Bone spurs in your spine go by several different names; osteophytes, degenerative joint disease, degenerative disc disease, osteoarthritis, or spinal decay.
Even though we think of a “spur” being a painful condition, it often does not cause any pain.
What bone spurs represent are the length of time that your spine has been misaligned and stuck. Under normal conditions, each spinal segment should move and function in order to be considered normal. When the spine moves like it was designed, these calcium deposits (bone spurs) do not form. When the spine is not functioning normal, the spurs begin to form.
The process is long. A spur will not and cannot pop up over night. They take years to form and should be considered irreversible. The process is painless, so you won’t know that a spur is forming via a pain symptom. We often see patients that are only complaining of back stiffness and it’s only upon x-ray examination that we learn how far their bone spurs have developed.
Are bone spurs due to age?
Osteophytes indicate age of the problem, not age of the person. We’ve seen spurs in people in their early 30s, and no spurs in people in their 60s. If a spinal joint moves out of alignment and becomes stuck, the clock starts ticking. It may take several years before the first indicator, a roughened edge on the vertebra, begins to show up.
Somewhere around 3 – 5 years following the start of the spur, you can actually see it on x-ray and recognize it as a bony osteophyte. With each passing year, we see spinal degeneration and the associated bone spurs show up in younger and younger patients.
This is a troubling trend and appears to the result of additional time spent on smart devices and the additional strain on the spinal joints. Maintaining motion and avoiding problems due to bad posture will go a long way in decreasing the likelihood of bone spurs forming.
If bone spurs don’t hurt, why are they a problem?
As the degenerative process continues, it becomes harder to help. The disc, which acts as a spacer for the nerve between vertebrae, become more rigid and decreases in height. This decrease in height makes the nerve’s opening smaller, and more likely to create pressure on the nerve.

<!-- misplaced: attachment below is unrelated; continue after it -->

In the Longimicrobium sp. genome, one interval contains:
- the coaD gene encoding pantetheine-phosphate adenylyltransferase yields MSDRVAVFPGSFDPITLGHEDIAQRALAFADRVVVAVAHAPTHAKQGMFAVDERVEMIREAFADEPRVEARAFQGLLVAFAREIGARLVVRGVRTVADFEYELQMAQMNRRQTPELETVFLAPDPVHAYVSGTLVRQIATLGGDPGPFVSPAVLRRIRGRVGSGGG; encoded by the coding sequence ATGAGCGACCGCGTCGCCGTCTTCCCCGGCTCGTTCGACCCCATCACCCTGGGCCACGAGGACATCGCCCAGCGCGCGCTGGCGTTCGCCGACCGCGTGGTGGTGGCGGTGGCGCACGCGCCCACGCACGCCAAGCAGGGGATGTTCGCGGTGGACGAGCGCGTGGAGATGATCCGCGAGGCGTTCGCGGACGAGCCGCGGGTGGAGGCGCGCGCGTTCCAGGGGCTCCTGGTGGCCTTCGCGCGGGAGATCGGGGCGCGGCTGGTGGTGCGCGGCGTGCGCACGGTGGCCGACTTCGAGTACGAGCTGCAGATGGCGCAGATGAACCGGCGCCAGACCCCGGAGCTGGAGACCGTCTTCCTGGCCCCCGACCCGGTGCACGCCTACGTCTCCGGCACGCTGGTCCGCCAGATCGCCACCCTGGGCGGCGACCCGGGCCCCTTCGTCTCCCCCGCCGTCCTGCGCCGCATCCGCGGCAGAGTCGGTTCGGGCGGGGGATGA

Since nerves control everything in our entire body, making sure they are able to function at their best is key to good health. When the degeneration becomes bad enough, you may start to notice nerve pain or weakness in your arms or legs. Weakness could indicate the nerve changes are becoming permanent and need to be addressed right away.
The surgical option is that they will grind away bone to make room for the nerve to come out without being impinged upon. They also may create space by fusing the affected vertebrae in a way that provides more of an opening for the nerve.
How can chiropractic help bone spurs?
The foundational reason bone spurs form in the spine is a lack of movement. Each joint segment should be able to move and function as designed. Chiropractic care locates the spinal segments that are not working they way they should. Your chiropractor will find these vertebrae, adjust them, and restore their normal movement.
The restoration of movement will not reverse spinal degeneration, but it can stop the process from continuing and help you restore normal range of motion and avoid surgery. This is the argument to continue chiropractic care even after the pain has gone away. Continued maintenance of the proper movement in spinal joints will help decrease the speed of the development of bone spurs if not halting that process altogether.